Just weeks after downtown’s Fix50 freeway closures came to a merciful end, Sacramento commuters find themselves dealing with another freeway reconstruction headache – this one on Interstate 80 through Natomas.
Caltrans’ $133 million freeway repair and expansion, currently the largest in the region, involves adding several new lanes and rebuilding old ones along a 10-mile stretch from West El Camino Avenue to Watt Avenue.
The I-80 freeway rebuild has been continuing for nearly three years, generating gripes from drivers about the project’s seemingly slow pace. The state agency recently required its contractor to rip up and redo two miles of a newly poured carpool lane because the concrete had cracked. The project is not expected to be finished until late 2015 or early 2016.
State officials defended their approach. “That’s a long, 10-mile stretch of an aging highway,” Caltrans spokesman Gilbert Mohtes-Chan said. “You want to do it right. We’re telling people to be patient. It will be worth it in the long run.”
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The latest construction-related lane changes led to a series of eastbound backups over the weekend and on Monday.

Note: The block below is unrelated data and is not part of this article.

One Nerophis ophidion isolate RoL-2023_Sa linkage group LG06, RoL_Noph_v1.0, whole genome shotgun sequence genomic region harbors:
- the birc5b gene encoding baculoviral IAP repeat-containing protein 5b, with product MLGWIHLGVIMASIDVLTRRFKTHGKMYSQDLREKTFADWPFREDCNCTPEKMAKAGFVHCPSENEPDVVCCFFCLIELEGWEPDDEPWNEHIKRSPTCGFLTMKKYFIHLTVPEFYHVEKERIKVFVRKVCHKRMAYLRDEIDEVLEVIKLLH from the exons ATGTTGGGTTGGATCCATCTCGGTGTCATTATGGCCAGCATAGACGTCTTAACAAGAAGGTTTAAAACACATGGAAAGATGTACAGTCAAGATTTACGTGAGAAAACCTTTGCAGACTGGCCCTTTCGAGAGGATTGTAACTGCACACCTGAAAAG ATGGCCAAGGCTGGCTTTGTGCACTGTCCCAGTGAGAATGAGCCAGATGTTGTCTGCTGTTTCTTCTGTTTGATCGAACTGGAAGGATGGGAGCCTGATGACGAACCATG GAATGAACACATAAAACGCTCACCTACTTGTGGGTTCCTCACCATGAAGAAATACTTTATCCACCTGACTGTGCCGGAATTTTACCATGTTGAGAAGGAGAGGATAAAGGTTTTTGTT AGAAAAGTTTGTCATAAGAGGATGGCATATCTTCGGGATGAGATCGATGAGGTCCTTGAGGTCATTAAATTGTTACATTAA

Not all traffic on the eastbound freeway Monday was slow, however. With its latest reconfigurations, Caltrans has created the region’s first express lanes by temporarily dividing the eastbound lanes into two parts and funneling the two inside lanes between concrete barriers for a nine-mile stretch. On Monday, traffic in those lanes was light and traveling at the construction zone’s maximum speed limit of 55 mph during the peak of the commute.
Drivers in those lanes are cut off, however, from exit ramps at Truxel Road, Northgate Boulevard, Norwood Avenue, Marysville and Raley boulevards and Winters Street. They can get to Longview Drive, but Caltrans is advising against it, because it requires difficult, quick lane changes. Caltrans officials said the first usable exit eastbound for the two “express” lanes is at Watt Avenue. Drivers on Monday who chose to stay in the outer or right lane – with access to all exits – found themselves in stop-and-go traffic for several miles.
Caltrans officials said the current lane configurations are expected to be reversed next year when similar work is done on the westbound side.
Mohtes-Chan said officials are urging drivers to use the “express lanes” if they do not have to exit in Natomas or North Sacramento. There are two express entrances, one just east of the West El Camino, the other just before Northgate.
Mohtes-Chan said drivers from I-5 who want to get onto eastbound 80 could consider taking 80 westbound instead and using the West El Camino exit to loop back eastward. That allows them to take the first of the two express-lane entrances, avoiding the jam farther up the freeway.
Caltrans officials say traffic congestion could ease in a few days as people learn about the lane changes and find alternative routes. “It’s a learning curve, like at Fix50,” Mohtes-Chan said.
This week’s changes included reducing the freeway eastbound from three lanes to two on a short section between the Yolo County line and West El Camino. That reduction slowed but did not stop traffic headed into Sacramento County from Yolo.